Who is A. B. Moler?
If you’ve ever barbered for a living, then there’s a high chance you’ve never heard of him. Which isn’t your fault, he’s hardly a household name. But thanks to him, you are where you are now. A. B. Moler was the man to go to for barbering advice and training for nearly 40 years!
A. B. Moler was born in 1868, Chicago, Illinois, and there’s very little information available about the first formative 21 years of his life. At 21, however, is when the magic began. Moler began his barbering apprenticeship then, under the tutelage of his older brother who had learned on the job until he was something of a dab hand. For the first 3 years of his apprenticeship, Moler didn’t really feel he learnt all that much, being primarily engaged with floor-sweeping, neck-shaving and hot towel dispensing, which he felt added little to his trade.
Did this lack of training inspire him to become what he is famous for? Potentially. I would hazard that it was most likely the major influence.
Over the next 10 years, A. B. Moler devised a method of training that led to the founding of the “Moler System of Barber Colleges”. Beginning with his main college, which was founded in 1893, Chicago (his home town), the colleges spread to almost every major city throughout the United States and Canada! Quite an achievement for someone who felt the first 3 years were a waste. These barbering schools were the first of their kind, not just in the US, but in the world!
The same year of the training school opening, he published his first text book: The Moler Manual of Barbering. This was just the first in a wide range of textbooks the prolific and multi-talented A. B. Moler wrote. Including, but not exclusively: The Barbers Manual (1911) the main image for this article, The Manual of Beauty Culture (1922), Ambition or Just Plain Laziness (1930) and The Manual of Cosmetology (1947). Quite the catalogue.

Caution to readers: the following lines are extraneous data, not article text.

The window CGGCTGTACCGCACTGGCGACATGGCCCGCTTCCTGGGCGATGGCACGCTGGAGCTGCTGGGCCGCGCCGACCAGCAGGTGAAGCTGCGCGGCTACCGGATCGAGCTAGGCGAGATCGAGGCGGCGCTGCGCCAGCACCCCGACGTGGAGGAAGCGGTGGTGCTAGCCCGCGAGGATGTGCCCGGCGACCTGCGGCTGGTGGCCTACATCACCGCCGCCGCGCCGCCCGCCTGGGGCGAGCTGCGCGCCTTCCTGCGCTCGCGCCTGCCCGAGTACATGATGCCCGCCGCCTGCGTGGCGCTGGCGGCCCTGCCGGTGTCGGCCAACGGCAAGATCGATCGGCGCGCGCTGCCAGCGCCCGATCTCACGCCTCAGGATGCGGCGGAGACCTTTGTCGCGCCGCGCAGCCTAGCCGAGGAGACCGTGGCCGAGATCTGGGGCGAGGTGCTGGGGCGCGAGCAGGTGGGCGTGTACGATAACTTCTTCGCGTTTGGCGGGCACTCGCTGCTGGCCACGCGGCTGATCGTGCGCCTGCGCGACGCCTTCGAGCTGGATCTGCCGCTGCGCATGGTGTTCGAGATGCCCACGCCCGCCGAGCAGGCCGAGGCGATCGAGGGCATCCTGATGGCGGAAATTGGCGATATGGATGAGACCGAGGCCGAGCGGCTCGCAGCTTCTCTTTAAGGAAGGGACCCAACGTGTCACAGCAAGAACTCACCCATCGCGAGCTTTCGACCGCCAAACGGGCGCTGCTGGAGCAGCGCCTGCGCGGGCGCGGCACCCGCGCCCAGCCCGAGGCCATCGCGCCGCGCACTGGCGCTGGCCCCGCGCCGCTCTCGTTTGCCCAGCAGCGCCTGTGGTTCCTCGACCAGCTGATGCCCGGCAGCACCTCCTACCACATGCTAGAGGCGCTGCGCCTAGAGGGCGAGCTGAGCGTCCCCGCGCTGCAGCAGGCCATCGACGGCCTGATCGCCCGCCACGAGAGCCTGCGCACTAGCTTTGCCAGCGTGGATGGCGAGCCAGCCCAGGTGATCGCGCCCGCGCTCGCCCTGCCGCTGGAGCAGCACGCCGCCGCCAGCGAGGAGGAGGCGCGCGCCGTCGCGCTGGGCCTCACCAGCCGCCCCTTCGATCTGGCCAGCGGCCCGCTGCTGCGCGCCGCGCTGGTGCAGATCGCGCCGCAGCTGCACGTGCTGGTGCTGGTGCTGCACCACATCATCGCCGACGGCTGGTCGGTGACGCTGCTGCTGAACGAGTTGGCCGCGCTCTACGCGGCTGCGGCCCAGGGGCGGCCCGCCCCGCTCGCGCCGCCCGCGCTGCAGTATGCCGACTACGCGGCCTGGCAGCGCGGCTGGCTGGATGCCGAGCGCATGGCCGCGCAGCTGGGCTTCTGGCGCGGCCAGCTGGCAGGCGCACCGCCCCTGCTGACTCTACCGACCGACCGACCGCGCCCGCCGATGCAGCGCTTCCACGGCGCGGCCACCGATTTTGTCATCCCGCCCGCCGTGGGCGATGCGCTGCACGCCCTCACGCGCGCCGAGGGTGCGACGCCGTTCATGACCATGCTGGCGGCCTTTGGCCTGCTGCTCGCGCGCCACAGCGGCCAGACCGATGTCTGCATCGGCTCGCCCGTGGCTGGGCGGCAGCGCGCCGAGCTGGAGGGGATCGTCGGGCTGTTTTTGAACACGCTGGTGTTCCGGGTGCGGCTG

A. B. Moler’s dedication to his career and spreading the knowledge is what made him a legend, being inducted to the Barber Hall of Fame in 1965, and quite deservedly we would say.
And that’s all there is to say! A man who became a barbering legend boiled down to a few hundred words. If you can get a hold of a copy of his works, like we have, we highly recommend it. You never know, he might teach you something from beyond the grave. I’ll leave you now with some selected pictures from The Barbers Manual and the opening paragraph from A. B. Moler himself:
“In England, America and all over the civilized world, the decline of the barber was a spectacle for all to see. Barber shops became hangouts, places where low characters assembled. Smutty stories, malicious scandal and gossip of all kinds, characterized barber shops. Until a few years ago, a barbershop was a place where men showed their lower instincts and where women dared not to enter.”
Thanks for ruining it for everyone Moler!
Until next time
Dark Stag Team
All images displayed in this article are used from wikimedia commons or taken by the Dark Stag team.